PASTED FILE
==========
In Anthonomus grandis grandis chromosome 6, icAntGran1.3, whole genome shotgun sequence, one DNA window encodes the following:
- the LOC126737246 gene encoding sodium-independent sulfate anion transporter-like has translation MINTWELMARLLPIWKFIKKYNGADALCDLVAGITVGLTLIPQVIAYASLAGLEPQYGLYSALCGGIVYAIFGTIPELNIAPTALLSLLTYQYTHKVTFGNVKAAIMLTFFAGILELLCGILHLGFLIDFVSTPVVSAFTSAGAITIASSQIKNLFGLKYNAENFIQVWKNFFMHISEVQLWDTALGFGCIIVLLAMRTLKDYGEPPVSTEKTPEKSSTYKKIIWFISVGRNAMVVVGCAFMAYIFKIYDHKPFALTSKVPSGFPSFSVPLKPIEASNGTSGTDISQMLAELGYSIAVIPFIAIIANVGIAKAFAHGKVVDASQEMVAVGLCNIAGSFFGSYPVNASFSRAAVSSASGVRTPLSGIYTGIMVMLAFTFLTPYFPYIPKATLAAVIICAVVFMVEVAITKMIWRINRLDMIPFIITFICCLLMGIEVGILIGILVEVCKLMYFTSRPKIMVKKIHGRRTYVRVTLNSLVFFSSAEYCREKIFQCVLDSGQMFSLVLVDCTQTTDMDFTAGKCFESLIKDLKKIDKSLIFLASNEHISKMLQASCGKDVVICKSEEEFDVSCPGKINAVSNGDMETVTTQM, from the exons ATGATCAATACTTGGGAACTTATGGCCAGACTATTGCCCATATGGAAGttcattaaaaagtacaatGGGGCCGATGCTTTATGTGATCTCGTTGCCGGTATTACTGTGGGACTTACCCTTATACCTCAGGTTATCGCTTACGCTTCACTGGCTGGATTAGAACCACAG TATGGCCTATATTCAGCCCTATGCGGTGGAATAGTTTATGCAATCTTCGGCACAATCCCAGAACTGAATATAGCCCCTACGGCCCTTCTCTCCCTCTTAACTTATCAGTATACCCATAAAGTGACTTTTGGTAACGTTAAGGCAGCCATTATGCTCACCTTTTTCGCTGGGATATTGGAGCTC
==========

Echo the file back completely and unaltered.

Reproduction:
In Anthonomus grandis grandis chromosome 6, icAntGran1.3, whole genome shotgun sequence, one DNA window encodes the following:
- the LOC126737246 gene encoding sodium-independent sulfate anion transporter-like has translation MINTWELMARLLPIWKFIKKYNGADALCDLVAGITVGLTLIPQVIAYASLAGLEPQYGLYSALCGGIVYAIFGTIPELNIAPTALLSLLTYQYTHKVTFGNVKAAIMLTFFAGILELLCGILHLGFLIDFVSTPVVSAFTSAGAITIASSQIKNLFGLKYNAENFIQVWKNFFMHISEVQLWDTALGFGCIIVLLAMRTLKDYGEPPVSTEKTPEKSSTYKKIIWFISVGRNAMVVVGCAFMAYIFKIYDHKPFALTSKVPSGFPSFSVPLKPIEASNGTSGTDISQMLAELGYSIAVIPFIAIIANVGIAKAFAHGKVVDASQEMVAVGLCNIAGSFFGSYPVNASFSRAAVSSASGVRTPLSGIYTGIMVMLAFTFLTPYFPYIPKATLAAVIICAVVFMVEVAITKMIWRINRLDMIPFIITFICCLLMGIEVGILIGILVEVCKLMYFTSRPKIMVKKIHGRRTYVRVTLNSLVFFSSAEYCREKIFQCVLDSGQMFSLVLVDCTQTTDMDFTAGKCFESLIKDLKKIDKSLIFLASNEHISKMLQASCGKDVVICKSEEEFDVSCPGKINAVSNGDMETVTTQM, from the exons ATGATCAATACTTGGGAACTTATGGCCAGACTATTGCCCATATGGAAGttcattaaaaagtacaatGGGGCCGATGCTTTATGTGATCTCGTTGCCGGTATTACTGTGGGACTTACCCTTATACCTCAGGTTATCGCTTACGCTTCACTGGCTGGATTAGAACCACAG TATGGCCTATATTCAGCCCTATGCGGTGGAATAGTTTATGCAATCTTCGGCACAATCCCAGAACTGAATATAGCCCCTACGGCCCTTCTCTCCCTCTTAACTTATCAGTATACCCATAAAGTGACTTTTGGTAACGTTAAGGCAGCCATTATGCTCACCTTTTTCGCTGGGATATTGGAGCTC